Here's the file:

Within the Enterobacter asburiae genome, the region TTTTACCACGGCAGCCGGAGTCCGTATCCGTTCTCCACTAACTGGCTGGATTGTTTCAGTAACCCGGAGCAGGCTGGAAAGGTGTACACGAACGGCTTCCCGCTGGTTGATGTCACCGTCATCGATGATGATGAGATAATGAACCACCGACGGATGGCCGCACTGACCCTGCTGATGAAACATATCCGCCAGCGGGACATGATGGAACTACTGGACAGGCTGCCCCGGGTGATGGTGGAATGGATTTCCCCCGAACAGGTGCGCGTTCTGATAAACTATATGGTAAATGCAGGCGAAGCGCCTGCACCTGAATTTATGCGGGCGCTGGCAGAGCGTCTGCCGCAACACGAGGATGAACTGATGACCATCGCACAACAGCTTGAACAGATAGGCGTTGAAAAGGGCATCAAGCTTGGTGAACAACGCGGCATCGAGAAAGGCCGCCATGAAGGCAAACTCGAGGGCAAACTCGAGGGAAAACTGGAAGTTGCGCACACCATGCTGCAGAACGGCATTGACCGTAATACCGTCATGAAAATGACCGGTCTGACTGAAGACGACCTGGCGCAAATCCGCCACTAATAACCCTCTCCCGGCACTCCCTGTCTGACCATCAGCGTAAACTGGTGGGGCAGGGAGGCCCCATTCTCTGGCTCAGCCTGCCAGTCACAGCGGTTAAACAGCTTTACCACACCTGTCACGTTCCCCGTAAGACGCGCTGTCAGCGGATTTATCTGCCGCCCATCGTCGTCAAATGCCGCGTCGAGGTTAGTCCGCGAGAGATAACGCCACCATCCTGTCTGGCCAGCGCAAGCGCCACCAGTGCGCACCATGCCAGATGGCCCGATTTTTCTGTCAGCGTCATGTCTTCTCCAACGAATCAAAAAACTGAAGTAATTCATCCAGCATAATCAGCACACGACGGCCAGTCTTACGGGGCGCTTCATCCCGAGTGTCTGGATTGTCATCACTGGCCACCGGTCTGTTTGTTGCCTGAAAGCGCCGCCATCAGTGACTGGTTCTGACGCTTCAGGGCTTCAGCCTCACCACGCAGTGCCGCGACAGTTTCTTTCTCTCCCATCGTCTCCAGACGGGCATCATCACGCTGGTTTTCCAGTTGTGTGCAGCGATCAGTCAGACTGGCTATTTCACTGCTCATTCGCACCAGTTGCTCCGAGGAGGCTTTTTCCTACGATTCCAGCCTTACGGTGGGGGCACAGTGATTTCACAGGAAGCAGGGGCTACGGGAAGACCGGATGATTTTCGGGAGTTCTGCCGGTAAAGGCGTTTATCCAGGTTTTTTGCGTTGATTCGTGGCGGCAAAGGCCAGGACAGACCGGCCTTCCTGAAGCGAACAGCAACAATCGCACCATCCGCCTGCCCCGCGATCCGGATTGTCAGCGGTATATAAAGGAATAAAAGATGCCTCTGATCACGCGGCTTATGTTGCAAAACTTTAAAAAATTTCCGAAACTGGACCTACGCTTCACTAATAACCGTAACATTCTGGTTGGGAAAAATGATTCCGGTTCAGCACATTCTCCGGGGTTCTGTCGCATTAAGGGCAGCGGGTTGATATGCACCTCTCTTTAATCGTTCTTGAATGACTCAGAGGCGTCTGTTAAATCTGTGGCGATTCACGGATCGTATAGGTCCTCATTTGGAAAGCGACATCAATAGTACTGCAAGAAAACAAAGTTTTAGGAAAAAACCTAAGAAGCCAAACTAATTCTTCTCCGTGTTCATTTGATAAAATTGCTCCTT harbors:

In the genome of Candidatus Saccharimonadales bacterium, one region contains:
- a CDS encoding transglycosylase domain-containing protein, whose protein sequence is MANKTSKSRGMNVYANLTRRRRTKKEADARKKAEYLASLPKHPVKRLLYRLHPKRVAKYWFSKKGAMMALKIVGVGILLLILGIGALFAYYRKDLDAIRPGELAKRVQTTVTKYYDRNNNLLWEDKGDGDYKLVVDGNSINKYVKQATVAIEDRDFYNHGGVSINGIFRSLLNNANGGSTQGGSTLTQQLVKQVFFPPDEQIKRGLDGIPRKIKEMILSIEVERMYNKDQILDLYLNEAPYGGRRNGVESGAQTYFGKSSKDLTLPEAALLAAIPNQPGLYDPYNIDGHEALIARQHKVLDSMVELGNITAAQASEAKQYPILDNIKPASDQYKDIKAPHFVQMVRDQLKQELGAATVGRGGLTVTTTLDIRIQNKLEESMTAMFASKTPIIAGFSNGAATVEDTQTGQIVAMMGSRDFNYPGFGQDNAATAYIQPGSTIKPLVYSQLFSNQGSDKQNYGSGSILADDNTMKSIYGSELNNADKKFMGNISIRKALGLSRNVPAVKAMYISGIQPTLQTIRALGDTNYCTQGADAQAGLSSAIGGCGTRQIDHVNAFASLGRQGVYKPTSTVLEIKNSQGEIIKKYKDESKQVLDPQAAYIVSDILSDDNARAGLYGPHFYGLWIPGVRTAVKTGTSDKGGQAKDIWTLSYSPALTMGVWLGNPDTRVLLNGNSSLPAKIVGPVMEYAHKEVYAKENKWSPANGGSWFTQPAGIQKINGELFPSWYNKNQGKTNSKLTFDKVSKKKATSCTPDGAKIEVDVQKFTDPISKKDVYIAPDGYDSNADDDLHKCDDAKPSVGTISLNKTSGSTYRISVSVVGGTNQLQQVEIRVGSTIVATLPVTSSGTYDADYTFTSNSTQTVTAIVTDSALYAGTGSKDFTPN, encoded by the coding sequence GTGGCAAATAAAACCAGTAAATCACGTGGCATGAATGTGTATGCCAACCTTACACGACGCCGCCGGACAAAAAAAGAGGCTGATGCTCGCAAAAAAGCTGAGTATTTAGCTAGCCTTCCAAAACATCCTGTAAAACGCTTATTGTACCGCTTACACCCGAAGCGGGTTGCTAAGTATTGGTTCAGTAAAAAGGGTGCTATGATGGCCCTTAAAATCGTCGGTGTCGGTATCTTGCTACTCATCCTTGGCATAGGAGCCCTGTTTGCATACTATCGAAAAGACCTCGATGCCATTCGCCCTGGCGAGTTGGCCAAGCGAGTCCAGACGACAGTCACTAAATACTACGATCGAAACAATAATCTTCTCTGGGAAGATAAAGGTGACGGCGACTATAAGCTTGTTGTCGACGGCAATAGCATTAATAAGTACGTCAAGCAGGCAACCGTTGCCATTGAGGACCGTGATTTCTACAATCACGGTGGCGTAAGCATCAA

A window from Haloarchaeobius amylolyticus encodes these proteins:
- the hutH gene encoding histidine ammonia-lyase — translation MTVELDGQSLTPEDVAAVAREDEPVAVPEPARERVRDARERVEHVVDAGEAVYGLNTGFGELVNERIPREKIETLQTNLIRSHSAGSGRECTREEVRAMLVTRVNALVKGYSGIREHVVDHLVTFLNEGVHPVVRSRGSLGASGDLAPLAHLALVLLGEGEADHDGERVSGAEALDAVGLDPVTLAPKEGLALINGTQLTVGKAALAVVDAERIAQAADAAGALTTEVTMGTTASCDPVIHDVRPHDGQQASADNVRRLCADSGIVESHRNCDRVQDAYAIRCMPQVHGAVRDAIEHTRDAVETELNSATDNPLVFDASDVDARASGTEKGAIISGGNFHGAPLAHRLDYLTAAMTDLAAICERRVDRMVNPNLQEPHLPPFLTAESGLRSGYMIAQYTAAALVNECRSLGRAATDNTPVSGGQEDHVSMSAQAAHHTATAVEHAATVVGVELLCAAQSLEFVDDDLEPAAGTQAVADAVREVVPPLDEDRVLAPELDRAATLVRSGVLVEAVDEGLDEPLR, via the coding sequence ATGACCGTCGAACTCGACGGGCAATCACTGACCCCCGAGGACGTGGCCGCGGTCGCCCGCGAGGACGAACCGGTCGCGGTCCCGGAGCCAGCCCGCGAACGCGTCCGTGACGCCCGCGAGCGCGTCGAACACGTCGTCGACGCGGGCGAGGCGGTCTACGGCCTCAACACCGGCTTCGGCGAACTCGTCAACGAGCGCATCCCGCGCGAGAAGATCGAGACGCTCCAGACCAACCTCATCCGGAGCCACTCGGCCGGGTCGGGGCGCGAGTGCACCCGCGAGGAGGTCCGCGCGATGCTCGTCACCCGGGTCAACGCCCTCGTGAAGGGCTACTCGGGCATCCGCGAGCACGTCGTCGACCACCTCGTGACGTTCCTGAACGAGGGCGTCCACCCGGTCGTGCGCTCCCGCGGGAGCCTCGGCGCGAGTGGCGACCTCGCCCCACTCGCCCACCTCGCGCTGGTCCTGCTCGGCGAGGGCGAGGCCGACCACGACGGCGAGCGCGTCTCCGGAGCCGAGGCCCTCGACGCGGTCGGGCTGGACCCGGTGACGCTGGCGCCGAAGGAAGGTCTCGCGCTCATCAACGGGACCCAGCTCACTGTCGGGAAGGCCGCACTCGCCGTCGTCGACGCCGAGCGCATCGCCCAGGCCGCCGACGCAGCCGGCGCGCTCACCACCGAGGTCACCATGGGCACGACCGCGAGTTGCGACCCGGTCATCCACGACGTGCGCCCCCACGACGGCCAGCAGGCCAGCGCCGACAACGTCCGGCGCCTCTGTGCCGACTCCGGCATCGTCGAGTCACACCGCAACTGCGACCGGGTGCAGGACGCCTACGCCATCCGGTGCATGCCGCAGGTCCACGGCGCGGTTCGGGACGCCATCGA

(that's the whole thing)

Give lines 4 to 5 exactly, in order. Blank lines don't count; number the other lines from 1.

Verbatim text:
A window from Haloarchaeobius amylolyticus encodes these proteins:
- the hutH gene encoding histidine ammonia-lyase — translation MTVELDGQSLTPEDVAAVAREDEPVAVPEPARERVRDARERVEHVVDAGEAVYGLNTGFGELVNERIPREKIETLQTNLIRSHSAGSGRECTREEVRAMLVTRVNALVKGYSGIREHVVDHLVTFLNEGVHPVVRSRGSLGASGDLAPLAHLALVLLGEGEADHDGERVSGAEALDAVGLDPVTLAPKEGLALINGTQLTVGKAALAVVDAERIAQAADAAGALTTEVTMGTTASCDPVIHDVRPHDGQQASADNVRRLCADSGIVESHRNCDRVQDAYAIRCMPQVHGAVRDAIEHTRDAVETELNSATDNPLVFDASDVDARASGTEKGAIISGGNFHGAPLAHRLDYLTAAMTDLAAICERRVDRMVNPNLQEPHLPPFLTAESGLRSGYMIAQYTAAALVNECRSLGRAATDNTPVSGGQEDHVSMSAQAAHHTATAVEHAATVVGVELLCAAQSLEFVDDDLEPAAGTQAVADAVREVVPPLDEDRVLAPELDRAATLVRSGVLVEAVDEGLDEPLR, via the coding sequence ATGACCGTCGAACTCGACGGGCAATCACTGACCCCCGAGGACGTGGCCGCGGTCGCCCGCGAGGACGAACCGGTCGCGGTCCCGGAGCCAGCCCGCGAACGCGTCCGTGACGCCCGCGAGCGCGTCGAACACGTCGTCGACGCGGGCGAGGCGGTCTACGGCCTCAACACCGGCTTCGGCGAACTCGTCAACGAGCGCATCCCGCGCGAGAAGATCGAGACGCTCCAGACCAACCTCATCCGGAGCCACTCGGCCGGGTCGGGGCGCGAGTGCACCCGCGAGGAGGTCCGCGCGATGCTCGTCACCCGGGTCAACGCCCTCGTGAAGGGCTACTCGGGCATCCGCGAGCACGTCGTCGACCACCTCGTGACGTTCCTGAACGAGGGCGTCCACCCGGTCGTGCGCTCCCGCGGGAGCCTCGGCGCGAGTGGCGACCTCGCCCCACTCGCCCACCTCGCGCTGGTCCTGCTCGGCGAGGGCGAGGCCGACCACGACGGCGAGCGCGTCTCCGGAGCCGAGGCCCTCGACGCGGTCGGGCTGGACCCGGTGACGCTGGCGCCGAAGGAAGGTCTCGCGCTCATCAACGGGACCCAGCTCACTGTCGGGAAGGCCGCACTCGCCGTCGTCGACGCCGAGCGCATCGCCCAGGCCGCCGACGCAGCCGGCGCGCTCACCACCGAGGTCACCATGGGCACGACCGCGAGTTGCGACCCGGTCATCCACGACGTGCGCCCCCACGACGGCCAGCAGGCCAGCGCCGACAACGTCCGGCGCCTCTGTGCCGACTCCGGCATCGTCGAGTCACACCGCAACTGCGACCGGGTGCAGGACGCCTACGCCATCCGGTGCATGCCGCAGGTCCACGGCGCGGTTCGGGACGCCATCGA